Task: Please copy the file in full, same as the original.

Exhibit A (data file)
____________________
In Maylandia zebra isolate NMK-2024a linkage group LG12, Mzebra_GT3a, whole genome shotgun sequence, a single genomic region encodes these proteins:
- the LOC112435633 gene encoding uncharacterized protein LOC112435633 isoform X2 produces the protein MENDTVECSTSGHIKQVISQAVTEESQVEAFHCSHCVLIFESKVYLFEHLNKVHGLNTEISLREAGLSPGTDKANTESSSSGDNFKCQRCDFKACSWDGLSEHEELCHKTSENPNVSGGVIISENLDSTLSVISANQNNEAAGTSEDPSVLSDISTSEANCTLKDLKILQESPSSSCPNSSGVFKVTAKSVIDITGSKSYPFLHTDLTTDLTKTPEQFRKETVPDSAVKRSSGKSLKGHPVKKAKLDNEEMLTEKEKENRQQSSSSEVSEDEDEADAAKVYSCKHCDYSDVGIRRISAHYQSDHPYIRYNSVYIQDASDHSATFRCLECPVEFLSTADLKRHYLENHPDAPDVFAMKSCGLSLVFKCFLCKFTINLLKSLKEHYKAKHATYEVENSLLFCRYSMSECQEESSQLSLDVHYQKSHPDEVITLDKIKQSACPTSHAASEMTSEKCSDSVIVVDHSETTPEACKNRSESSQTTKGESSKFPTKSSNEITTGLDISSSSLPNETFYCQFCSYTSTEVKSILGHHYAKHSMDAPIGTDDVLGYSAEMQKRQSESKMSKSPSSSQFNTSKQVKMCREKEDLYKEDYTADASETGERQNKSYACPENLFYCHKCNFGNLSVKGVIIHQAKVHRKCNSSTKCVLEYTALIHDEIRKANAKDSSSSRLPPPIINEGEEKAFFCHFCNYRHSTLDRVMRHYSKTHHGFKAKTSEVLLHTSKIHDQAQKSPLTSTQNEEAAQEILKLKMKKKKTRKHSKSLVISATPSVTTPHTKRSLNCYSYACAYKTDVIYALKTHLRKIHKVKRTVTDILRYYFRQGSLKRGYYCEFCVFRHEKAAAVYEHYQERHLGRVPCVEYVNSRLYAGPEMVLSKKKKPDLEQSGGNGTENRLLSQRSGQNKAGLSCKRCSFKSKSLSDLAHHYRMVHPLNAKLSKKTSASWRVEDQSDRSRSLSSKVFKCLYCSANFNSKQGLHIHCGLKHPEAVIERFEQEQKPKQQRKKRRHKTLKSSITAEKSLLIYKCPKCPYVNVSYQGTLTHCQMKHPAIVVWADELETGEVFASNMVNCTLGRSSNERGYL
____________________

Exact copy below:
In Maylandia zebra isolate NMK-2024a linkage group LG12, Mzebra_GT3a, whole genome shotgun sequence, a single genomic region encodes these proteins:
- the LOC112435633 gene encoding uncharacterized protein LOC112435633 isoform X2 produces the protein MENDTVECSTSGHIKQVISQAVTEESQVEAFHCSHCVLIFESKVYLFEHLNKVHGLNTEISLREAGLSPGTDKANTESSSSGDNFKCQRCDFKACSWDGLSEHEELCHKTSENPNVSGGVIISENLDSTLSVISANQNNEAAGTSEDPSVLSDISTSEANCTLKDLKILQESPSSSCPNSSGVFKVTAKSVIDITGSKSYPFLHTDLTTDLTKTPEQFRKETVPDSAVKRSSGKSLKGHPVKKAKLDNEEMLTEKEKENRQQSSSSEVSEDEDEADAAKVYSCKHCDYSDVGIRRISAHYQSDHPYIRYNSVYIQDASDHSATFRCLECPVEFLSTADLKRHYLENHPDAPDVFAMKSCGLSLVFKCFLCKFTINLLKSLKEHYKAKHATYEVENSLLFCRYSMSECQEESSQLSLDVHYQKSHPDEVITLDKIKQSACPTSHAASEMTSEKCSDSVIVVDHSETTPEACKNRSESSQTTKGESSKFPTKSSNEITTGLDISSSSLPNETFYCQFCSYTSTEVKSILGHHYAKHSMDAPIGTDDVLGYSAEMQKRQSESKMSKSPSSSQFNTSKQVKMCREKEDLYKEDYTADASETGERQNKSYACPENLFYCHKCNFGNLSVKGVIIHQAKVHRKCNSSTKCVLEYTALIHDEIRKANAKDSSSSRLPPPIINEGEEKAFFCHFCNYRHSTLDRVMRHYSKTHHGFKAKTSEVLLHTSKIHDQAQKSPLTSTQNEEAAQEILKLKMKKKKTRKHSKSLVISATPSVTTPHTKRSLNCYSYACAYKTDVIYALKTHLRKIHKVKRTVTDILRYYFRQGSLKRGYYCEFCVFRHEKAAAVYEHYQERHLGRVPCVEYVNSRLYAGPEMVLSKKKKPDLEQSGGNGTENRLLSQRSGQNKAGLSCKRCSFKSKSLSDLAHHYRMVHPLNAKLSKKTSASWRVEDQSDRSRSLSSKVFKCLYCSANFNSKQGLHIHCGLKHPEAVIERFEQEQKPKQQRKKRRHKTLKSSITAEKSLLIYKCPKCPYVNVSYQGTLTHCQMKHPAIVVWADELETGEVFASNMVNCTLGRSSNERGYL